Internal crime is a major problem, continued Edery. According to the Institute for Security Studies monograph "Theft of Precious Metals from South African Mines and Refineries," 41 percent of offenders at gold mines are mine employees, while the figure for platinum mines is 73 percent.
Mining companies are also driven by the need to comply with new safety standards and to respond to specific situations that arise, and keep in mind ease of implementation and usage of security equipment, said Johann van Rooyen, Branch Manager, Northwest Mining Division, Saco Systems. These factors generate an ongoing cycle of evaluation within the mining sector. "One of the most obvious trends in recent years has been a major swing toward utilizing fingerprint readers," he said, while noting that biometrics will become standard for other sectors as well.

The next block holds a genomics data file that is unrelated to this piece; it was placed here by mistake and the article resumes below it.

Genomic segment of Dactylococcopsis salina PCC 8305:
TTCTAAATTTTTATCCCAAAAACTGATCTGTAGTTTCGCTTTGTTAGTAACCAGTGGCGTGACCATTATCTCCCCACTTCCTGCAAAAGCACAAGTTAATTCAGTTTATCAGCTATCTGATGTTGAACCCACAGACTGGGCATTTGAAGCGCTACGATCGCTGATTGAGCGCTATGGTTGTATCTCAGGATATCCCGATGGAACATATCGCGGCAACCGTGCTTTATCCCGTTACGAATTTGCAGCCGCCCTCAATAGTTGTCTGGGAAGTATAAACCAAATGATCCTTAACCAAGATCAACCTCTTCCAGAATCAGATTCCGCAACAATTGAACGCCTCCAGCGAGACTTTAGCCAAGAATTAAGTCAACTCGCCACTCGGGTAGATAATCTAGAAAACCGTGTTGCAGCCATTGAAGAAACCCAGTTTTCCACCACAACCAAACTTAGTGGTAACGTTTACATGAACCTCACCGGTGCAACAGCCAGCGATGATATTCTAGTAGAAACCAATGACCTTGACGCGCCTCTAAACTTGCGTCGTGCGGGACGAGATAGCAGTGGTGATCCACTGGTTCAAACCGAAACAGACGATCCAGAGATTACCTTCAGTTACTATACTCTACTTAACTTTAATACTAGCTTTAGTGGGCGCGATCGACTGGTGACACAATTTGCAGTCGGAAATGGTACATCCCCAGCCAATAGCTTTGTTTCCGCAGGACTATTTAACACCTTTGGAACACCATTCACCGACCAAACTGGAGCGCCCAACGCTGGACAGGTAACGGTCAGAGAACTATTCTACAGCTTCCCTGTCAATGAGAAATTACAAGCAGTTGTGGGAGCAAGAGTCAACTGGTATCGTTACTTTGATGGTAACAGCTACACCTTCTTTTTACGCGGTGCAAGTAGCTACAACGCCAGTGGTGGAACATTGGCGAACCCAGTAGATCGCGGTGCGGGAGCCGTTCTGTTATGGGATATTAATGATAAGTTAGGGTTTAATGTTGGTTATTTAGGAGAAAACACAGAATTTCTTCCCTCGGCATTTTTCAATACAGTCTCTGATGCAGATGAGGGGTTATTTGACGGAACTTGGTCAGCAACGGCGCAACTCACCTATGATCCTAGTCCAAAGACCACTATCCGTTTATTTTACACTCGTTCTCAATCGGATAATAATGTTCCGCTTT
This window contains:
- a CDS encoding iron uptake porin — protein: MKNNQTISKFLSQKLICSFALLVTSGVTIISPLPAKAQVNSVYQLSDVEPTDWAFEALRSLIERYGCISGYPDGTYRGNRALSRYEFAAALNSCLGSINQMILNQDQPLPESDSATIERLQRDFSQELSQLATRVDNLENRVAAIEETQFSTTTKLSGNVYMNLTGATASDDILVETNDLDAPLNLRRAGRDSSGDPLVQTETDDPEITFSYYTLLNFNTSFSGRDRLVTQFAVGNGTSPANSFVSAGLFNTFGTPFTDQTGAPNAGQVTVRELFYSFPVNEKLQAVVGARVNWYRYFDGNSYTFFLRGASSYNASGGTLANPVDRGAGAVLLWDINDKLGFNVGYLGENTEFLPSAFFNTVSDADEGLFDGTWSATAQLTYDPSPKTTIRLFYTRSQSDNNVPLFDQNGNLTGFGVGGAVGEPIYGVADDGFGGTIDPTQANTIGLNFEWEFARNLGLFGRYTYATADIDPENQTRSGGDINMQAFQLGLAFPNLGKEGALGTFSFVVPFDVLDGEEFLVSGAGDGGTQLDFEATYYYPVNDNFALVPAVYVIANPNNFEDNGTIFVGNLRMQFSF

Getting Out of a Rut
South Africa has enjoyed a huge growth spurt in consumer spending. The proliferation of shopping malls has acted as a big driver for demand in electronic security services. Michael Broughton, Director of the Consumer Goods Council, said that employing the latest in security technology is now non-negotiable for retailers. "The shopping experience is about atmosphere and enjoyment; you cannot have a bank-like environment where people come into a shop one at a time and have their handbags searched."
All segments of the retail sector need to be regularly updated on available technologies with a proven track record that make economic sense and can be used in the effective management of risk in a retail/distribution environment, said Keith Alexander, Risk Manager of Retail Operations at supermarket group Spar Group S.A. High-quality video images are indispensable in the fight against violent crime, which poses the greatest threat in South Africa.